County Panel Approves Plan To Reroute I395
By Shannon Pettypiece
Despite fears, doubts and mistrust about rerouting Interstate 395, Miami-Dade County’s transportation board approved a plan to bring down the elevated expressway and straighten out the curve by pushing the road north several blocks.
Members of the Metropolitan Planning Organization at a meeting last week tried to quell concerns of residents who will be affected by the project and told them that approval of the plan is only the first step in a long process of determining whether it will be feasible.
"We are not saying this is the plan that is going to take effect. What we are saying is that this plan will be studied," said board member Ronald Krongold. "To move the government forward, you have to start somewhere."
The plan calls for demolishing the portion of I-395 that arches above Overtown and building a wider expressway underground that provides a straight shot between I-95 and the causeway. The new route was selected by a group of officials including Miami Mayor Manny Diaz and Miami-Dade County Commission Chairwoman Barbara Carey-Shuler.
The Florida Department of Transportation determined in the 1990s that there are safety problems with the interstate and it is not wide enough to deal with increasing traffic, forcing officials to select an alternate route that would accommodate heavier traffic.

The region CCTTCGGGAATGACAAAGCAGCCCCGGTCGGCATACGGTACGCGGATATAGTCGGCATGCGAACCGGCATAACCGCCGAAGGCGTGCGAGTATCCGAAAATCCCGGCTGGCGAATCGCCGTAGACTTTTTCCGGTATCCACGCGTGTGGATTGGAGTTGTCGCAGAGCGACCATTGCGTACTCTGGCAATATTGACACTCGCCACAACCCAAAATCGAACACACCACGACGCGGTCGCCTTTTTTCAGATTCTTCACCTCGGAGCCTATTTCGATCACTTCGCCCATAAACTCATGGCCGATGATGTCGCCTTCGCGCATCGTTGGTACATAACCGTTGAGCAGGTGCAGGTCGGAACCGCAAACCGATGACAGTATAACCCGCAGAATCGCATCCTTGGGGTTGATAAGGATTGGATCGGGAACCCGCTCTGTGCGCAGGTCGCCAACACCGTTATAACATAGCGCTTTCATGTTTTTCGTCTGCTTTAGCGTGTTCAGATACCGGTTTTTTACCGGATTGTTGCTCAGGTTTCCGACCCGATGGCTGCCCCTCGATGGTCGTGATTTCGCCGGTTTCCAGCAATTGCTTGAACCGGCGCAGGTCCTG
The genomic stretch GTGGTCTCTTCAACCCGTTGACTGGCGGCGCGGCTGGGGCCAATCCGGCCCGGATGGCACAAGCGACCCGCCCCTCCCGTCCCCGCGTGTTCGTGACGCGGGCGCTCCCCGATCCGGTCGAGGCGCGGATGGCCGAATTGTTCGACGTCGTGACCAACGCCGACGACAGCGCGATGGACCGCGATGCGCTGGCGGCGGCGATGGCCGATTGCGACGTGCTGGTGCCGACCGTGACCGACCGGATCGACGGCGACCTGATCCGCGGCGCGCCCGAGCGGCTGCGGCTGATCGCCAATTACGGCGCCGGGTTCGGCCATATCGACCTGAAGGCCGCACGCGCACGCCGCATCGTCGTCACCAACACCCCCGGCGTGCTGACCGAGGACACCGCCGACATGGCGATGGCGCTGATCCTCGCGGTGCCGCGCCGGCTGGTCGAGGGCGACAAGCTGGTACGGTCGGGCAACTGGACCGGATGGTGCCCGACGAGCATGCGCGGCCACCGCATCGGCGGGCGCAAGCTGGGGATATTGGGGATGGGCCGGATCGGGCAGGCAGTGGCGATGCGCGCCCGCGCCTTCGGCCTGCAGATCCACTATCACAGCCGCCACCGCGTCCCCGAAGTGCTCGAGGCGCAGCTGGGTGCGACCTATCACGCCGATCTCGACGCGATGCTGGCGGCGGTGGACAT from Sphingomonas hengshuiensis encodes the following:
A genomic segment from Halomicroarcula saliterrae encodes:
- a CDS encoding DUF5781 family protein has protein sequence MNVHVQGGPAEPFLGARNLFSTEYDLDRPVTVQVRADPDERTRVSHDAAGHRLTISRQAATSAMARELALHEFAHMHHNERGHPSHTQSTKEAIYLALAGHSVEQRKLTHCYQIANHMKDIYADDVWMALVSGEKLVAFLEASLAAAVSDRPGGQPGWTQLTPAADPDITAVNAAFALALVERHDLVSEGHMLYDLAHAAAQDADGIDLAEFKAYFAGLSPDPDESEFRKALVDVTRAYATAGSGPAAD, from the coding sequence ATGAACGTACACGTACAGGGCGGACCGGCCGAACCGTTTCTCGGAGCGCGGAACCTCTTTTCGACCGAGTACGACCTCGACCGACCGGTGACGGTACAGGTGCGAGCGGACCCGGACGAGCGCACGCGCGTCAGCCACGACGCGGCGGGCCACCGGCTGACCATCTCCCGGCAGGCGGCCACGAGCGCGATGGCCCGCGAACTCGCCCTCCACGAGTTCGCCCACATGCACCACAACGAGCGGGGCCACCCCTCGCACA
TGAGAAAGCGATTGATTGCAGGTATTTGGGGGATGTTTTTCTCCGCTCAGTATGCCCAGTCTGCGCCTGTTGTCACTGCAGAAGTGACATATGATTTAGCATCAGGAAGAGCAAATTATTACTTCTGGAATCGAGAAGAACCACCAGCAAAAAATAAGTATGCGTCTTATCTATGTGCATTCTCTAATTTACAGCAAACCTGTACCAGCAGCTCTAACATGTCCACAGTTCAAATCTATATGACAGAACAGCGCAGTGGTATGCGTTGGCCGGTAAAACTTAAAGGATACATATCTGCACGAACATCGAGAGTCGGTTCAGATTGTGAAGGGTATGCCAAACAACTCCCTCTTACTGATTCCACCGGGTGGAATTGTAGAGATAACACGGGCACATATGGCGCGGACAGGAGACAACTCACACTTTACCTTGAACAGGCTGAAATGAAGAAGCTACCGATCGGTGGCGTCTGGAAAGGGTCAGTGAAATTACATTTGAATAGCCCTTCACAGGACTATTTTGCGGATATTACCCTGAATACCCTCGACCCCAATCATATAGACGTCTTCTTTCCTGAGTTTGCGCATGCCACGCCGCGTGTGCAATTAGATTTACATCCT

The highway connects Interstate 95 to the MacArthur Causeway and Miami Beach and has been blamed by many for displacing hundreds of Overtown residents and dozens of businesses in the predominately black neighborhood when the highway was built in the 1960s.
But while many residents of Overtown and neighboring areas want the overpass to come down, they are afraid the planned new route would further divide the community and displace hundreds of older, low-income residents.
"We don’t want to be represented as a lot of angry people. We understand that Overtown needs change," said Overtown resident Evelyn Johnson. "Change is coming. This is the time when Overtown is the center of attention, and why should we be shipped out? … I love Overtown, believe it or not."
Consultants who designed the plan said low-income housing would be built in the neighborhood to relocate residents.
Miami-Dade County Commissioner Betty Ferguson, who sits on the transportation planning board, said she is skeptical that affordable housing could be built for people who would be displaced by the new route.
"I am tired of voting for stuff that we all know is not going to happen the way you say it will. Let’s get real," Commissioner Ferguson said. "I’m just tired of supporting plans that are not realistic."
Commissioner Ferguson said she was among the thousands of residents forced out of their homes when I-395 was built and doesn’t expect many people to be left in the neighborhood if it is rerouted to the north.
"I don’t believe the people living there will still be there – maybe two or three of them," Commissioner Ferguson said. "They won’t be able to afford what you are going to build there."
Mayor Diaz said he supports the plan and is committed to making sure the mistakes of the past are not repeated.
"We seldom in government have a chance to correct the mistakes of the past," he said. "This is something very important to us as a community."